Monday's first parliament sitting since the recent formation of a new government in Malaysia saw the signing of what is being labelled a historic deal between Prime Minister Ismail Sabri Yaakob's administration and opposition parties.
The “Memorandum of Understanding on Political Stability and Transformation” will see opposition parties hold fire on challenging Ismail Sabri's young government as it wrestles with record coronavirus deaths and case numbers.
The prime minister described the agreement as "history-making" and said he was "confident" it means parties would "put aside all political differences" and "ensure that the country’s recovery runs holistically and inclusively."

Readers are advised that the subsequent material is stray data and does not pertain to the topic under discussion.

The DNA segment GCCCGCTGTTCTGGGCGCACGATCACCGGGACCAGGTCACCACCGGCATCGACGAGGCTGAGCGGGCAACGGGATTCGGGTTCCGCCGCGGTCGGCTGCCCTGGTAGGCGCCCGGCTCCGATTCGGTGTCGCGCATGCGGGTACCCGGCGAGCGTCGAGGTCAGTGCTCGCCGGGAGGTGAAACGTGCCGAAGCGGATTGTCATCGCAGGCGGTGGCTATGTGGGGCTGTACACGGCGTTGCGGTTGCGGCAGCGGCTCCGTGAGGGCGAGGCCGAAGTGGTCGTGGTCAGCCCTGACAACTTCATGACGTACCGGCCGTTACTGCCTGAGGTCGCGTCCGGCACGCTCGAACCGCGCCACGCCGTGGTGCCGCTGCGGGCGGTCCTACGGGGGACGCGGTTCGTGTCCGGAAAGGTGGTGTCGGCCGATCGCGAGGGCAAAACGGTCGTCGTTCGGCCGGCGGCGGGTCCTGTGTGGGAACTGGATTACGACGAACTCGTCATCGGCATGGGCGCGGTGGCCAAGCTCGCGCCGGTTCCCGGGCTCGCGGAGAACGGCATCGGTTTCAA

After a Monday speech to parliament by King Abdullah, in which the monarch called for parties to show unity, opposition leaders Anwar Ibrahim and Lim Guan Eng signed the agreement, with Anwar, a long-time aspiring premier and the sole challenger to Ismail Sabri after predecessor Muhyiddin Yassin quit, saying "we will do out best for the people and the country."
Ismail Sabri has a slim majority in parliament, having secured the backing 114 out 220 lawmakers. He took office last month after Muhyiddin was forced to step down in part over criticism of his handling of the pandemic.
The Health Ministry reported around 16,000 new virus cases on Monday, four times as many as when Muhyiddin's government declared a third pandemic lockdown in May.
The death toll reached 20,711 on Sunday after 292 new virus-related fatalities were announced by the ministry.